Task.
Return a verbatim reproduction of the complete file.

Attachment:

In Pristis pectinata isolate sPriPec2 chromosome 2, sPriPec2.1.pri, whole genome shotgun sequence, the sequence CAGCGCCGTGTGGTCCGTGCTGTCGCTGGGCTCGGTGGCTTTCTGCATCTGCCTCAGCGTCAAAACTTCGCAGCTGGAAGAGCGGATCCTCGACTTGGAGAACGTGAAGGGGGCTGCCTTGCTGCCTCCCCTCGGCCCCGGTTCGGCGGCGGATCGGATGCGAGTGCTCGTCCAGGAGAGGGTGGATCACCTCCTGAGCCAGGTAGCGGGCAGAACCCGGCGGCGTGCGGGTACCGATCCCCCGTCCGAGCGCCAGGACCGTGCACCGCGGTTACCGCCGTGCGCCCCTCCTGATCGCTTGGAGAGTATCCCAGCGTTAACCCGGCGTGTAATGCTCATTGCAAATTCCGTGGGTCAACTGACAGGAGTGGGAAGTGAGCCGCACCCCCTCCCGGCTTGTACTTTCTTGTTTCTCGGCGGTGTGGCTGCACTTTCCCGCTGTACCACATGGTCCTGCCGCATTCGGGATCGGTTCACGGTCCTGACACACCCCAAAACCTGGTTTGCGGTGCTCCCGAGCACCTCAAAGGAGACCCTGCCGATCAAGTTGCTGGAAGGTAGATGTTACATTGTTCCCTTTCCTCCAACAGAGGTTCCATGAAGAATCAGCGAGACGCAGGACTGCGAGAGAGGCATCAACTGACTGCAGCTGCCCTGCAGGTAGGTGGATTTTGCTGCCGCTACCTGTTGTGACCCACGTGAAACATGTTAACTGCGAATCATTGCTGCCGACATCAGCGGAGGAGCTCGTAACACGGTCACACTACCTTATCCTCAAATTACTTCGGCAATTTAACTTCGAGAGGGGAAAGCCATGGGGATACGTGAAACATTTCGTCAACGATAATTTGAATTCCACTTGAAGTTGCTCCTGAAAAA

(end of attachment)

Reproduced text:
In Pristis pectinata isolate sPriPec2 chromosome 2, sPriPec2.1.pri, whole genome shotgun sequence, the sequence CAGCGCCGTGTGGTCCGTGCTGTCGCTGGGCTCGGTGGCTTTCTGCATCTGCCTCAGCGTCAAAACTTCGCAGCTGGAAGAGCGGATCCTCGACTTGGAGAACGTGAAGGGGGCTGCCTTGCTGCCTCCCCTCGGCCCCGGTTCGGCGGCGGATCGGATGCGAGTGCTCGTCCAGGAGAGGGTGGATCACCTCCTGAGCCAGGTAGCGGGCAGAACCCGGCGGCGTGCGGGTACCGATCCCCCGTCCGAGCGCCAGGACCGTGCACCGCGGTTACCGCCGTGCGCCCCTCCTGATCGCTTGGAGAGTATCCCAGCGTTAACCCGGCGTGTAATGCTCATTGCAAATTCCGTGGGTCAACTGACAGGAGTGGGAAGTGAGCCGCACCCCCTCCCGGCTTGTACTTTCTTGTTTCTCGGCGGTGTGGCTGCACTTTCCCGCTGTACCACATGGTCCTGCCGCATTCGGGATCGGTTCACGGTCCTGACACACCCCAAAACCTGGTTTGCGGTGCTCCCGAGCACCTCAAAGGAGACCCTGCCGATCAAGTTGCTGGAAGGTAGATGTTACATTGTTCCCTTTCCTCCAACAGAGGTTCCATGAAGAATCAGCGAGACGCAGGACTGCGAGAGAGGCATCAACTGACTGCAGCTGCCCTGCAGGTAGGTGGATTTTGCTGCCGCTACCTGTTGTGACCCACGTGAAACATGTTAACTGCGAATCATTGCTGCCGACATCAGCGGAGGAGCTCGTAACACGGTCACACTACCTTATCCTCAAATTACTTCGGCAATTTAACTTCGAGAGGGGAAAGCCATGGGGATACGTGAAACATTTCGTCAACGATAATTTGAATTCCACTTGAAGTTGCTCCTGAAAAA